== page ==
However, DCOM is not firewall friendly and can be unavailable on destination box (which should run Windows OS).
Note: CIM cmdlets are available as of Powershell v3.

So, we learned how to list classes:
WMI: Get-WmiObject -List
CIM: Get-CimClass | Select CIMClassName | Sort CIMClassName

Note:From now on, I will mostly use CIM commands as they provide TAB completion.

Next, we need actual performance objects that chosen class provides:
PS > Get-CimInstance -Class Win32_Process
ProcessIdName HandleCountWorkingSetSizeVirtualSize
------------- ------------------------------------
0 System Idle P...0 24576 0
4 System 976 2834432 6344704

This is simple class but you will encounter more complex ones having Instances:
PS > Get-CimInstance -Class Win32_PerfFormattedData_Counters_ProcessorInformation

#All CPU's:
Name : _Total
PercentIdleTime : 73

#Core 0, total:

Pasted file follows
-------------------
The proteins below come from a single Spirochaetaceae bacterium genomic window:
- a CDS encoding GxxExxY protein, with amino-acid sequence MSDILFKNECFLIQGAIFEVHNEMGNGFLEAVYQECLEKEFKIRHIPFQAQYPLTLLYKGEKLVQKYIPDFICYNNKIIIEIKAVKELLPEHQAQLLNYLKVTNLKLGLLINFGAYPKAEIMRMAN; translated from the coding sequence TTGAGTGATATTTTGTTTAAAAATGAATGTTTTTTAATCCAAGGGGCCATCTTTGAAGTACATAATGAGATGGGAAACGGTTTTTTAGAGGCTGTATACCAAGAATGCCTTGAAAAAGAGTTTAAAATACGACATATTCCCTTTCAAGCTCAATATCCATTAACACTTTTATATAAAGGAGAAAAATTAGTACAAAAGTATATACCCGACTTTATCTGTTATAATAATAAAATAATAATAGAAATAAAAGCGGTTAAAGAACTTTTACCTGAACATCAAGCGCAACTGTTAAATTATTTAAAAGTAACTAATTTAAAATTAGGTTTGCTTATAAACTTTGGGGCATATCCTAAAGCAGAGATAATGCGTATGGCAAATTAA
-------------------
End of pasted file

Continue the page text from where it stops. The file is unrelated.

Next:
Name : 0,_Total
PercentIdleTime : 73

#Core 0, CPU 0:
Name : 0,0
PercentIdleTime : 100

and so on.

Notice also that I used PerfFormattedData class in this example. There are RawData classes too but that's for next blog.
PS > Get-CimInstance -Class Win32_PerfRawData_Counters_ProcessorInformation
Name : _Total
PercentIdleTime : 66682471448

This concludes the first blog in series. In next blog I will deal with various flavours of counter values.

In this series:
BLOG 1: PerfCounters infrastructure
BLOG 2: PerfCounters Raw vs. Formatted values
BLOG 3: PerfCounters, fetching the values
BLOG 4: PerfCounters, CPU perf data
BLOG 5: PerfCounters, Memory perf data
BLOG 6: PerfCounters, Disk/IO perf data
BLOG 7: PerfCounters, Network and Contention perf data

No comments:

Post a Comment